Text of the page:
A journalist in Jordan was sentenced to 14 days' imprisonment on Wednesday after reporting that a billionaire businessman jailed for corruption had been allowed to leave the country.
Alaa Fazzaa, editor of a news website, khabarjo.net, was accused of "undermining the monarchy and the constitution".
The Jordan Times says that under Jordan's press law, journalism cases are supposed to be referred to the Amman Court of First Instance but but Azzaa's "offence" was deemed to involve national security and he was therefore sent to the State Security Court.
Azaa's arrest is the latest repercussion from a multi-million-dollarbribery scandal involving expansion plans for Jordan's only oil refinery.
Last July, a former finance minister, a former director of the refinery company, the prime minister's economic adviser and Khaled Shaheen (or Shahin), head of the Shaheen Business and Investment Group (SBIG) were all sentenced to three years in jailon corruption charges.
The sentences appeared relatively light considering the seriousness of the case, and the men were released on bail pending an appeal.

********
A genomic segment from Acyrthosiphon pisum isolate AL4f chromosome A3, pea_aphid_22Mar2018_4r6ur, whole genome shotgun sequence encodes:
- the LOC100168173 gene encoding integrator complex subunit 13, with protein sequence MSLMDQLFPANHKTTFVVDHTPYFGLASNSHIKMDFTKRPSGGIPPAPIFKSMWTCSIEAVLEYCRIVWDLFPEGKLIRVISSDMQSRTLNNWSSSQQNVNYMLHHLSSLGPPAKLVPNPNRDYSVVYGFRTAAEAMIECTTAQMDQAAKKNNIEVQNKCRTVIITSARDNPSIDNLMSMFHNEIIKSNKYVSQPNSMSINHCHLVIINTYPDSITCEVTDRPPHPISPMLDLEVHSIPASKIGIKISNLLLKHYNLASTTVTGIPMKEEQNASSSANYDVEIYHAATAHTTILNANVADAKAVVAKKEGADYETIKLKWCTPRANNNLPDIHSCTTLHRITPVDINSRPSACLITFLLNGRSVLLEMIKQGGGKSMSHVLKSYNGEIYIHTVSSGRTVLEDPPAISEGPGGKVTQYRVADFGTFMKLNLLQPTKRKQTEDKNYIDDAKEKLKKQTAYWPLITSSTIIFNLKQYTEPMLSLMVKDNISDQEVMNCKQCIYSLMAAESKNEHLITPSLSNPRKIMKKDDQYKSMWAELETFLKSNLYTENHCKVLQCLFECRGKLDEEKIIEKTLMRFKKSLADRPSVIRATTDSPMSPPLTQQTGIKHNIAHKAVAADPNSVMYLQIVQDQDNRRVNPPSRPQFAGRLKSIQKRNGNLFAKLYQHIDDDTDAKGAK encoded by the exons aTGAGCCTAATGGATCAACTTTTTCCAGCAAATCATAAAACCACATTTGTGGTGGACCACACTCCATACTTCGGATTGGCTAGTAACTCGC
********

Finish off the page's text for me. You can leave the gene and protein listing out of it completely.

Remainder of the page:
The Jordanian authorities also made efforts to minimise media coverage of the case and at one point decreed that local media must not report or comment on the refinery affair without prior approval.
In February, Shahin was quietly allowed to leave the country, supposedly for medical treatment which could not be obtained in Jordan. This only came to light when he was spotted dining out at a restaurant in London.
Last Thursday, Jordan's health minister and justice minister both resigned after accepting "moral responsibility" for allowing Shahin to flee.
Yesterday, following protests from Jordanian journalists over Fazzaa's imprisonment, the royal palace announced that King Abdullah had ordered his release – though it is not clear whether the case has been dropped.
Posted by Brian Whitaker, 2 June 2011.